However, when read together, Alma’s logic and testimony here becomes clear. If one is to develop faith by planting a seed, as explored in Alma 32, then one must understand what one is to believe in the first place, as clarified by the Nephite articles of faith in Alma 33. Alma can therefore be read as explaining first how to believe (Alma 32) and then what to believe (Alma 33).
Each step in this sequence of true and growing faith is essential. Of ultimate importance for faithful believers is to realize that, because of the universal effect of Christ's personal suffering, death, and resurrection, every individual will stand re-embodied before the Lord, “to be judged at the last and judgment day, according to their works” (Alma 33:22). It is important to plant and nourish the right seed in order to grow the desired plant.
Thus it is significant that both Alma 32 and Alma 33 end with the imagery of the tree of life (Alma 32:42; 33:23). This, for believers, is the supreme symbol of Christ’s incarnation, love, eternal mission, and resurrection.
It is also the overarching symbol that unites Alma’s discourse on faith. As this word begins to swell and grow, Alma promises, “behold, it will become a tree, springing up in you unto everlasting life” (Alma 33:23). The seed of this tree that faithful men and women are to plant in their hearts is belief in the atoning Messiah and his mission, as captured and encapsulated by Alma in his articles of faith.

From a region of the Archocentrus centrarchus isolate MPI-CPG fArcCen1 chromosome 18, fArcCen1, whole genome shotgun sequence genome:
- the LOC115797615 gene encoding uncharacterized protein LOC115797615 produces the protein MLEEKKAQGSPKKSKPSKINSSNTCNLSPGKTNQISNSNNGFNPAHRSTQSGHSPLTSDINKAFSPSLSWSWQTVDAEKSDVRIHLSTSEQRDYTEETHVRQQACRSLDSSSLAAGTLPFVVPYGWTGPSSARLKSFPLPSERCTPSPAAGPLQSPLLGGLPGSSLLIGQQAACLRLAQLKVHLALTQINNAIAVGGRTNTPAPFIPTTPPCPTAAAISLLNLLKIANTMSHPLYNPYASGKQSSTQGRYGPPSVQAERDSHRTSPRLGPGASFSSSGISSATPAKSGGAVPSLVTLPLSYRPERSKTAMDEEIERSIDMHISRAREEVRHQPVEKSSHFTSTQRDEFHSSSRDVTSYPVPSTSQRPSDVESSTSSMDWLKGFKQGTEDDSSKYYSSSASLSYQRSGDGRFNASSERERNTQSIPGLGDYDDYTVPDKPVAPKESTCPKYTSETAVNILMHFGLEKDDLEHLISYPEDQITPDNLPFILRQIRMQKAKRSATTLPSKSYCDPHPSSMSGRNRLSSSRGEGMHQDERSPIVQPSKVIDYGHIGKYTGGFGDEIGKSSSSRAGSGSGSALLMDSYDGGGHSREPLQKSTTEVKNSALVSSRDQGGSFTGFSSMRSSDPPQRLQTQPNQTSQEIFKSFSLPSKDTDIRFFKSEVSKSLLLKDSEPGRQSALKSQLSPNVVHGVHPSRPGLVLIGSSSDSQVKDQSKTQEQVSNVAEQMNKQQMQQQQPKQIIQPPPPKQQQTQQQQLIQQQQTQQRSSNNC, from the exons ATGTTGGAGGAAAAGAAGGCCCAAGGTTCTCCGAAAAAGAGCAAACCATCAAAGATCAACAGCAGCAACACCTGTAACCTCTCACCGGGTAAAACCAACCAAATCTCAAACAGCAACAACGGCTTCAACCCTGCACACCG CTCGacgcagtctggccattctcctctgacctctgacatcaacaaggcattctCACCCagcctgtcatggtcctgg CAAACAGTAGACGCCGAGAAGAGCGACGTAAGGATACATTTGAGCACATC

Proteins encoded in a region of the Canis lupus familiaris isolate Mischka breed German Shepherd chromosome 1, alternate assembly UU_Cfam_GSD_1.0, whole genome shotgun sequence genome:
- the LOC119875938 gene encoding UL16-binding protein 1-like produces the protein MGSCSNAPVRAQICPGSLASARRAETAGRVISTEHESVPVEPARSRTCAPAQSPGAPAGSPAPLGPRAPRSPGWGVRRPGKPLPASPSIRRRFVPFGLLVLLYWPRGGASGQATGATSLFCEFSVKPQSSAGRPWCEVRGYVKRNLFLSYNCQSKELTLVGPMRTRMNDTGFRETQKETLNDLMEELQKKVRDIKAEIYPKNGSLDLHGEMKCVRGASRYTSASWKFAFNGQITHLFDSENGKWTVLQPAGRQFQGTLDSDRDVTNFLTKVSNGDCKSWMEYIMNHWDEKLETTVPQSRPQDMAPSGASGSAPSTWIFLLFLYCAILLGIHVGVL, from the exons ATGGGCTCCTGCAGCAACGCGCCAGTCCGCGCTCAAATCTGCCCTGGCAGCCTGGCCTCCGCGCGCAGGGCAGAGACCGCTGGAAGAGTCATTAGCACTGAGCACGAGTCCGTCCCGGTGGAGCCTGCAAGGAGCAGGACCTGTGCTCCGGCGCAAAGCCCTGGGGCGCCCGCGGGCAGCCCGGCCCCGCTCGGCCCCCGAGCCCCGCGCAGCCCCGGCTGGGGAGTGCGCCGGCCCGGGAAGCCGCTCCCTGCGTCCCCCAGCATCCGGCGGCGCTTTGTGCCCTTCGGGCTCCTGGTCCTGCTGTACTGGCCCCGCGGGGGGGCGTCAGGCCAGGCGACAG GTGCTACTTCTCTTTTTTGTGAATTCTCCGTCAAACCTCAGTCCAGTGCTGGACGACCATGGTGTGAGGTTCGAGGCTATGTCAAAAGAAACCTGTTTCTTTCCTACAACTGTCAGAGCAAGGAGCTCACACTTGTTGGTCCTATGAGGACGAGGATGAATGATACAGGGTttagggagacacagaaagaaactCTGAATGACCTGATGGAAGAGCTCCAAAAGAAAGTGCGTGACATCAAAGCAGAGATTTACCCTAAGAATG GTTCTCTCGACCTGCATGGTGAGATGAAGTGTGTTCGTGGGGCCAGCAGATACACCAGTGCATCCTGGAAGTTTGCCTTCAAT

John W. Welch, “Ten Testimonies of Jesus Christ from the Book of Mormon,” in Doctrines of the Book of Mormon: The 1991 Sperry Symposium, ed. Bruce A. Van Orden and Brent L. Top (Salt Lake City: Deseret Book, 1992), 223–242.
Elaine Shaw Sorensen, “Seeds of Faith: A Follower’s View of Alma 32,” in The Book of Mormon: Alma, the Testimony of the Word, ed. Monte S. Nyman and Charles D. Tate Jr. (Provo, UT: Religious Studies Center, Brigham Young University, 1992), 129–39.
- 1. See John W. Welch and J. Gregory Welch, Charting the Book of Mormon: Visual Aids for Personal Study and Teaching (Provo, UT: FARMS, 1999), chart 42.
- 2. See 1 Nephi 11:31–33 (Nephi), and 19:9–10 (Nephi summarizing several prophets); 2 Nephi 9:4–15 (Jacob); 2 Nephi 25:12–13 (Nephi); Mosiah 3:5–10 (Benjamin); Mosiah 15:5–9, 20 and 16:10 (Abinadi); Alma 11:39–41 (Amulek); Mormon 9:1–14 (Moroni); see further Welch and Welch, Charting the Book of Mormon, chart 43.
- 3. Welch and Welch, Charting the Book of Mormon, chart 42.
- 4. Latter-day Saints typically avoid the language of “creeds” due to an antipathy (beginning with Joseph Smith) towards the classical Christian creeds (see Joseph Smith–––History 1:19). However, the word “creed” comes from the Latin credo, meaning “I believe.” At its very basic definition a creed is a statement of faith or belief not unlike the Articles of Faith canonized today. See generally John W. Welch, “ʻAll Their Creeds Were an Abominationʼ: A Brief Look at Creeds as Part of the Apostasy,” in Prelude to the Restoration: From Apostasy to the Restored Church, ed. Steven C. Harper et al. (Salt Lake City and Provo, UT: Religious Studies Center, Brigham Young University and Deseret Book, 2004), 228–249; Lincoln H. Blumell, “Rereading the Council of Nicaea and Its Creed,” in Standing Apart: Mormon Historical Consciousness and the Concept of Apostasy, ed. Miranda Wilcox and John D. Young (New York, NY: Oxford University Press, 2014), 196–217. In fact, the Nephite Creed has parallels with some early Christian creeds, such as the Old Roman Creed from the second century AD.